Mainstream intel desktop gear can idle pretty low already with an efficient PSU. The difference isn't what it used to be.

boost wrote:
The chip is the same, so clock for clock mobile and desktop parts should use equal amounts of power.

Do you know that for a fact? I know one should be careful when interpreting official TDP ratings but, looking at the whole range of products, they strongly suggest a difference. Don't the chips run at different voltages by default to begin with?

You're right. At the same clocks and at the same voltages there shouldn't be a difference in power consumption. And no, I don't know, just an educated guess.

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 Post subject: Re: HM67 chipset (mobile Sandy Bridge) on desktop
PostPosted: Fri Nov 04, 2011 12:05 am 
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Scrooge wrote:
If you want a four-core 45W TDP chip to run with a big quiet heatsink, grab an i5-2500T and bolt a big nasty 1155 heatsink to it. !


Oh, wow - I didn't even know about the T version of that CPU. That's very cool.


I'm not in too much of a hurry for a new build, in general (need to focus on SELLING stuff, first), but I definitely might give the 2500T a go, and then upgrade to Ivy Bridge next Spring/Summer. You'll probably see more of my annoying information/opinion-seeking threads in the coming weeks. ;)


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 Post subject: Re: HM67 chipset (mobile Sandy Bridge) on desktop
PostPosted: Fri Nov 04, 2011 6:17 am 
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Make sure the mobo says it is compliant with the Ivy Bridge changes.

How much horsepower do you need between now and next summer? Seems a waste to buy an i5-2500T now and dump it 6-9 months later. Maybe there is a lower priced cpu that'll meet your need for upgrade and not have to spend $220.

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 Post subject: Re: HM67 chipset (mobile Sandy Bridge) on desktop
PostPosted: Fri Nov 04, 2011 12:50 pm 
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While it doesn't matter in this case because, again, the OP is planning on using a dedicated GPU, I want to add that one consideration is the mobile CPUs use HD3000, while the i5-2500T uses HD2000. In some cases that could matter.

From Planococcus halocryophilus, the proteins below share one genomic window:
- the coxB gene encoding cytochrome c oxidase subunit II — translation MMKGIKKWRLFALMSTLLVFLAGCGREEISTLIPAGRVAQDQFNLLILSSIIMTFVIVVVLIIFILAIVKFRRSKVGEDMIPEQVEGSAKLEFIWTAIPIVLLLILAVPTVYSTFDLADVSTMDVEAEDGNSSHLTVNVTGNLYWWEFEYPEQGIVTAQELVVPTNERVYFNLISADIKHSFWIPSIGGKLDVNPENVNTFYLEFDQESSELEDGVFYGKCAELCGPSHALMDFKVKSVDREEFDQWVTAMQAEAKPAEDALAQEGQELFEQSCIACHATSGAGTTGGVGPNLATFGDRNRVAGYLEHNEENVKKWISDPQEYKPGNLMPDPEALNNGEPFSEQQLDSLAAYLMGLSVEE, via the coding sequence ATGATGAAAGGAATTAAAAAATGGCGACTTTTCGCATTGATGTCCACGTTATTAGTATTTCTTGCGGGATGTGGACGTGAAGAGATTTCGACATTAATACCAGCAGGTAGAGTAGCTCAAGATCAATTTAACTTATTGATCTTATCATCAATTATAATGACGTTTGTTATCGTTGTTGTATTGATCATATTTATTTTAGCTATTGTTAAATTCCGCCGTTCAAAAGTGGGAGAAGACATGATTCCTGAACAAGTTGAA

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 Post subject: Re: HM67 chipset (mobile Sandy Bridge) on desktop
PostPosted: Sat Nov 05, 2011 4:24 am 
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Why would you want to go with mobile SB? There are low TDP parts for desktop.

BUT... you can also pick a relatively cheap 65W/95W part and undervolt/clock it. Unless of course, you have very rigid power requirements.

3) I doubt that board is going to be "future-proof".

4) New Intel cpus are due to release in Spring 2012. In fact, major manufacturing has already started. Supposed to be even more power-efficient than the current line-up. No point to make big investment at this point, unless you run a contest or something.


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 Post subject: Re: HM67 chipset (mobile Sandy Bridge) on desktop
PostPosted: Sat Nov 05, 2011 5:59 am 
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1337 wrote:
Supposed to be even more power-efficient than the current line-up.

They definitely will be more efficient. Even if the new power-saving feature doesn't deliver, the CPUs have been shrunk so a higher efficiency is a given.


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 Post subject: Re: HM67 chipset (mobile Sandy Bridge) on desktop
PostPosted: Sat Nov 05, 2011 6:30 am 
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HFat wrote:
1337 wrote:
Supposed to be even more power-efficient than the current line-up.

They definitely will be more efficient. Even if the new power-saving feature doesn't deliver, the CPUs have been shrunk so a higher efficiency is a given.

That's right. Supposedly, the top part is 77W TDP rated (down from 95W). Quite likely, the 7X chipset will have native USB 3.0 support as well. So the less.. 3rd-party chips used > the better overall power consumption. Makes sense to wait IMO.

I don't know how AMD is going to compete with that.

P.S. If you have friends in the US, make them pick up locally parts at Micro Center. They have very good deals on either platform.


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 Post subject: Re: HM67 chipset (mobile Sandy Bridge) on desktop
PostPosted: Mon Nov 07, 2011 5:20 pm 
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1337 wrote:
Quite likely, the 7X chipset will have native USB 3.0 support as well. So the less.. 3rd-party chips used > the better overall power consumption. Makes sense to wait IMO.


Have there been any estimates for how much power the currently-popular 3rd party USB 3.0 controllers use? I'm curious about that. I wonder if speed or reliability will also be improved...